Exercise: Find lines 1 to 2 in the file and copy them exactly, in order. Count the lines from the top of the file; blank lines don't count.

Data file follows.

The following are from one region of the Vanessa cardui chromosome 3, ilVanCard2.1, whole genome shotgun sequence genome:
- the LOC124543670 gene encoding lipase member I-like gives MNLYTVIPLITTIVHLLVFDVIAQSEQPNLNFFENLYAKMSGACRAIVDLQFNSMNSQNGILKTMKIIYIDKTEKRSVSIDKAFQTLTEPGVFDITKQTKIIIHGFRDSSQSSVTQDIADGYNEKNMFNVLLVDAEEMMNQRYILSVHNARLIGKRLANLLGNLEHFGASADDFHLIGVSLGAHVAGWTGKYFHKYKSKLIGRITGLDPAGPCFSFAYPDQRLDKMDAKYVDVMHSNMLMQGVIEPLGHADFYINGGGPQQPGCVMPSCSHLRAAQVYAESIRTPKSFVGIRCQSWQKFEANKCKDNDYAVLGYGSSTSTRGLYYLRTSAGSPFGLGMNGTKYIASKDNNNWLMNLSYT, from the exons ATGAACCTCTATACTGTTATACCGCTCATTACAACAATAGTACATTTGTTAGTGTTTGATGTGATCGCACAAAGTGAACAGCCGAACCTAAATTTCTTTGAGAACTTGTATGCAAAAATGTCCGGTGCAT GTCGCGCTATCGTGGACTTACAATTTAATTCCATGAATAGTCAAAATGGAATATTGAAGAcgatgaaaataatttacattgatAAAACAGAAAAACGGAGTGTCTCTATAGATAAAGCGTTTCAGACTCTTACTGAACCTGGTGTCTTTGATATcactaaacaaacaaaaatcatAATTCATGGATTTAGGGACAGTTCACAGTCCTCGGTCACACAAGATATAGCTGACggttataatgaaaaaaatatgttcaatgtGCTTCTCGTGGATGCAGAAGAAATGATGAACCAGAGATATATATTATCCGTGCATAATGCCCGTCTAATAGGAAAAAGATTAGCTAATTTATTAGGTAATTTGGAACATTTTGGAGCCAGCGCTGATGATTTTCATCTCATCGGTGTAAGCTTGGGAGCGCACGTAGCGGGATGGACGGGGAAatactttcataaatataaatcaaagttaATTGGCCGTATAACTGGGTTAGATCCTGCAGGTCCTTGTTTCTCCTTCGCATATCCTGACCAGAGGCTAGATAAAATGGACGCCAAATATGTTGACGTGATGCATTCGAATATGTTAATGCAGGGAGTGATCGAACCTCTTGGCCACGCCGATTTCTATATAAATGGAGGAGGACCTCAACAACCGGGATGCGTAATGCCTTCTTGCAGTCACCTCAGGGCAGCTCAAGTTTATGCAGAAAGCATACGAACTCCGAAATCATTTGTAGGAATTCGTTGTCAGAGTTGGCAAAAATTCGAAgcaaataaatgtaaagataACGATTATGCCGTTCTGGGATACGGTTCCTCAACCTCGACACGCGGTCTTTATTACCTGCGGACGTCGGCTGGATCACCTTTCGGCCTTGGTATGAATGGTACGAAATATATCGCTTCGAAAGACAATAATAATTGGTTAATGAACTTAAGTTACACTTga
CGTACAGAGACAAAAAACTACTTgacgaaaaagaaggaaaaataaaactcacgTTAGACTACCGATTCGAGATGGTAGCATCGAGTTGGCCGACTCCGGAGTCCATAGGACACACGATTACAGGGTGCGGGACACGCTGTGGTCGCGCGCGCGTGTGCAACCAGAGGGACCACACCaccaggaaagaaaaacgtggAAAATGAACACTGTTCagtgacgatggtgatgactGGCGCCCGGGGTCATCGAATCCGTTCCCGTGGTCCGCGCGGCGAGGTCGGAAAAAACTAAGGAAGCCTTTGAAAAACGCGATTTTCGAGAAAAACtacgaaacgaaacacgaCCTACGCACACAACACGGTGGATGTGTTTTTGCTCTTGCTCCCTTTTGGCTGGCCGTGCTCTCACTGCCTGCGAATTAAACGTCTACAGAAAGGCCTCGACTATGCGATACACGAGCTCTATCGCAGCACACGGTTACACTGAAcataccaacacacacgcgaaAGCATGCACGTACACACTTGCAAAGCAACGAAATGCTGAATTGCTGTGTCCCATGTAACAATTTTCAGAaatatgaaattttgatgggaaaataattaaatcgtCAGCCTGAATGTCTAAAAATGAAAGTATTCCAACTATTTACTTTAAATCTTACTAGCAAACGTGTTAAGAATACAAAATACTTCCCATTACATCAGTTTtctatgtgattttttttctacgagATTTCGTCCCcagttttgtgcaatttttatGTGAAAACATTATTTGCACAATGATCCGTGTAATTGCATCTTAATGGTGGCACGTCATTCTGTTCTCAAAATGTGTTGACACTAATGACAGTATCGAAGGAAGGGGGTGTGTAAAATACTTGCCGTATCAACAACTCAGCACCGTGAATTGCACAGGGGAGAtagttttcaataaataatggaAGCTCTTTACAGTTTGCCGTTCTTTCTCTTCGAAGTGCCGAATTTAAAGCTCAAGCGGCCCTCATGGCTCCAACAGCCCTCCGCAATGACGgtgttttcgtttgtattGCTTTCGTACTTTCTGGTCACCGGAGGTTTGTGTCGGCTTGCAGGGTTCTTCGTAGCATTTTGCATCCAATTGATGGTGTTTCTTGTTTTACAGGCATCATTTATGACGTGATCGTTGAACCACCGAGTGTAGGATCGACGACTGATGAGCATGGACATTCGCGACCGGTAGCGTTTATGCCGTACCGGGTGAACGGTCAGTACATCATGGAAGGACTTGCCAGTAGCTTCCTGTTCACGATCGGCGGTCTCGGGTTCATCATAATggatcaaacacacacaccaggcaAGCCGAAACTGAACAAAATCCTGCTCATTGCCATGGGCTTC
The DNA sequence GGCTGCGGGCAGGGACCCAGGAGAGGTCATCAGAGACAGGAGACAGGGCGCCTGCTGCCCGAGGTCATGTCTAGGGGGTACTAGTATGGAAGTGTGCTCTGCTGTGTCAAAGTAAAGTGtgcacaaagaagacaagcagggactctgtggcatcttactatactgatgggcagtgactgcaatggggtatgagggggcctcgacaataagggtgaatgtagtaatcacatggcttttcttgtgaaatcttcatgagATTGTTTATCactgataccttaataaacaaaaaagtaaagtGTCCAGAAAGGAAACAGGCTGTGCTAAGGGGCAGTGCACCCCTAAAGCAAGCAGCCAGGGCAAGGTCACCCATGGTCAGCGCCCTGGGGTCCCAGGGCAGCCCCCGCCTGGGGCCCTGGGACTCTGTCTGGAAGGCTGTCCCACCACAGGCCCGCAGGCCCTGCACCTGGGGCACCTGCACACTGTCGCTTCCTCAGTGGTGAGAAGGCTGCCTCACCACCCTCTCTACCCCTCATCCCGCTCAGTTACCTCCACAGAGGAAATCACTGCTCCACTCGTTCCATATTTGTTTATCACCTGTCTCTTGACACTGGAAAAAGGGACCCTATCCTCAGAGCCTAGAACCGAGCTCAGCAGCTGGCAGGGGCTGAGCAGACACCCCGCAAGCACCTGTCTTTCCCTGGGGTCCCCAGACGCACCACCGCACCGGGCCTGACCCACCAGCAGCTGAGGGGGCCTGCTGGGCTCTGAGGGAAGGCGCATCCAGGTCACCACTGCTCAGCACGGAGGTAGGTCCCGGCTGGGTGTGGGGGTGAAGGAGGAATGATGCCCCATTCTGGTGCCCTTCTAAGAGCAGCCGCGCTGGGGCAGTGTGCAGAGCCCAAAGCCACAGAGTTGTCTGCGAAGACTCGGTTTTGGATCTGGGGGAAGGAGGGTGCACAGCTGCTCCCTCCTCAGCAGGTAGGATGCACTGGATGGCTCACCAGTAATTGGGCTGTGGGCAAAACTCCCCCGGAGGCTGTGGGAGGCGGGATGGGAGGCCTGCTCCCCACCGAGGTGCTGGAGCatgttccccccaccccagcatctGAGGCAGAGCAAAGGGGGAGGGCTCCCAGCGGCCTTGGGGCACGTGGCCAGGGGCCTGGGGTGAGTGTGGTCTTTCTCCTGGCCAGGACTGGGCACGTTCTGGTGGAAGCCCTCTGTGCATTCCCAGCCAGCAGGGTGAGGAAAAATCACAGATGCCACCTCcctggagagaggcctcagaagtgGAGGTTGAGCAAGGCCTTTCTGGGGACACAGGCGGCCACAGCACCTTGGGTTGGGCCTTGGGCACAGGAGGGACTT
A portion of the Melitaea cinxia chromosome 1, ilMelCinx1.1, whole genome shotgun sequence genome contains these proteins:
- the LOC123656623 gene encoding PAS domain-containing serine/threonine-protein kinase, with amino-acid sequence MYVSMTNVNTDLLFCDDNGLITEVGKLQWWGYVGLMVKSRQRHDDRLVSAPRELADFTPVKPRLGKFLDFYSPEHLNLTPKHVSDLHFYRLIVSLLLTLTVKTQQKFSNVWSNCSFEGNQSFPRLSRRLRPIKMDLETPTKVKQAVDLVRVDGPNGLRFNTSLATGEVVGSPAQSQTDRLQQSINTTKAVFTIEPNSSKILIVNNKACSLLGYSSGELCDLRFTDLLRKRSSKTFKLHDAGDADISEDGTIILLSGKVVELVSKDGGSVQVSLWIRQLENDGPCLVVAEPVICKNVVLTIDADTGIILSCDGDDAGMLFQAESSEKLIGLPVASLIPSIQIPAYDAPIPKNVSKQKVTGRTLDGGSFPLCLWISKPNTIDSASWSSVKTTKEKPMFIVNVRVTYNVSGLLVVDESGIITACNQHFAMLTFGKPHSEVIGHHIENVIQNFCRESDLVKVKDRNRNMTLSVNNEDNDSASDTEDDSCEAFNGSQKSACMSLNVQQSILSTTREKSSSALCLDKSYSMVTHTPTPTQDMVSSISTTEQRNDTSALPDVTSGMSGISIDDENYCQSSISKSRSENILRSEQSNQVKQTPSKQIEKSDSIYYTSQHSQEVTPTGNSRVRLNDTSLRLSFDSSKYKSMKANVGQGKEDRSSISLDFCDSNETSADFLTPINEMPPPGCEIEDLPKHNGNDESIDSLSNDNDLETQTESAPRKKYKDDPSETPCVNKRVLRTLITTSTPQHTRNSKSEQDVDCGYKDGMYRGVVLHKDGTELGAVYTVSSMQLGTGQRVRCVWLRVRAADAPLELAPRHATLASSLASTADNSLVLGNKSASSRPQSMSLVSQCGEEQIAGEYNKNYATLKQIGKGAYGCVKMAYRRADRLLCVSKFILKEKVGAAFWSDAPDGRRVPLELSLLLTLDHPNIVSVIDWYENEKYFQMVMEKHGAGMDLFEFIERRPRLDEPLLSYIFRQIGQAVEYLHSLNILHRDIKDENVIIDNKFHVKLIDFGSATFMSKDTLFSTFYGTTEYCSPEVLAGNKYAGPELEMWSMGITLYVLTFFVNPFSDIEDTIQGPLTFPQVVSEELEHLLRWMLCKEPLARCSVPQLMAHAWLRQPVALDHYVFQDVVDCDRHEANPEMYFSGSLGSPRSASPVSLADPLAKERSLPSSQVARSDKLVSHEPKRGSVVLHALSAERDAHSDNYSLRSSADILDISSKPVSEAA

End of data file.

The following are from one region of the Vanessa cardui chromosome 3, ilVanCard2.1, whole genome shotgun sequence genome:
- the LOC124543670 gene encoding lipase member I-like gives MNLYTVIPLITTIVHLLVFDVIAQSEQPNLNFFENLYAKMSGACRAIVDLQFNSMNSQNGILKTMKIIYIDKTEKRSVSIDKAFQTLTEPGVFDITKQTKIIIHGFRDSSQSSVTQDIADGYNEKNMFNVLLVDAEEMMNQRYILSVHNARLIGKRLANLLGNLEHFGASADDFHLIGVSLGAHVAGWTGKYFHKYKSKLIGRITGLDPAGPCFSFAYPDQRLDKMDAKYVDVMHSNMLMQGVIEPLGHADFYINGGGPQQPGCVMPSCSHLRAAQVYAESIRTPKSFVGIRCQSWQKFEANKCKDNDYAVLGYGSSTSTRGLYYLRTSAGSPFGLGMNGTKYIASKDNNNWLMNLSYT, from the exons ATGAACCTCTATACTGTTATACCGCTCATTACAACAATAGTACATTTGTTAGTGTTTGATGTGATCGCACAAAGTGAACAGCCGAACCTAAATTTCTTTGAGAACTTGTATGCAAAAATGTCCGGTGCAT GTCGCGCTATCGTGGACTTACAATTTAATTCCATGAATAGTCAAAATGGAATATTGAAGAcgatgaaaataatttacattgatAAAACAGAAAAACGGAGTGTCTCTATAGATAAAGCGTTTCAGACTCTTACTGAACCTGGTGTCTTTGATATcactaaacaaacaaaaatcatAATTCATGGATTTAGGGACAGTTCACAGTCCTCGGTCACACAAGATATAGCTGACggttataatgaaaaaaatatgttcaatgtGCTTCTCGTGGATGCAGAAGAAATGATGAACCAGAGATATATATTATCCGTGCATAATGCCCGTCTAATAGGAAAAAGATTAGCTAATTTATTAGGTAATTTGGAACATTTTGGAGCCAGCGCTGATGATTTTCATCTCATCGGTGTAAGCTTGGGAGCGCACGTAGCGGGATGGACGGGGAAatactttcataaatataaatcaaagttaATTGGCCGTATAACTGGGTTAGATCCTGCAGGTCCTTGTTTCTCCTTCGCATATCCTGACCAGAGGCTAGATAAAATGGACGCCAAATATGTTGACGTGATGCATTCGAATATGTTAATGCAGGGAGTGATCGAACCTCTTGGCCACGCCGATTTCTATATAAATGGAGGAGGACCTCAACAACCGGGATGCGTAATGCCTTCTTGCAGTCACCTCAGGGCAGCTCAAGTTTATGCAGAAAGCATACGAACTCCGAAATCATTTGTAGGAATTCGTTGTCAGAGTTGGCAAAAATTCGAAgcaaataaatgtaaagataACGATTATGCCGTTCTGGGATACGGTTCCTCAACCTCGACACGCGGTCTTTATTACCTGCGGACGTCGGCTGGATCACCTTTCGGCCTTGGTATGAATGGTACGAAATATATCGCTTCGAAAGACAATAATAATTGGTTAATGAACTTAAGTTACACTTga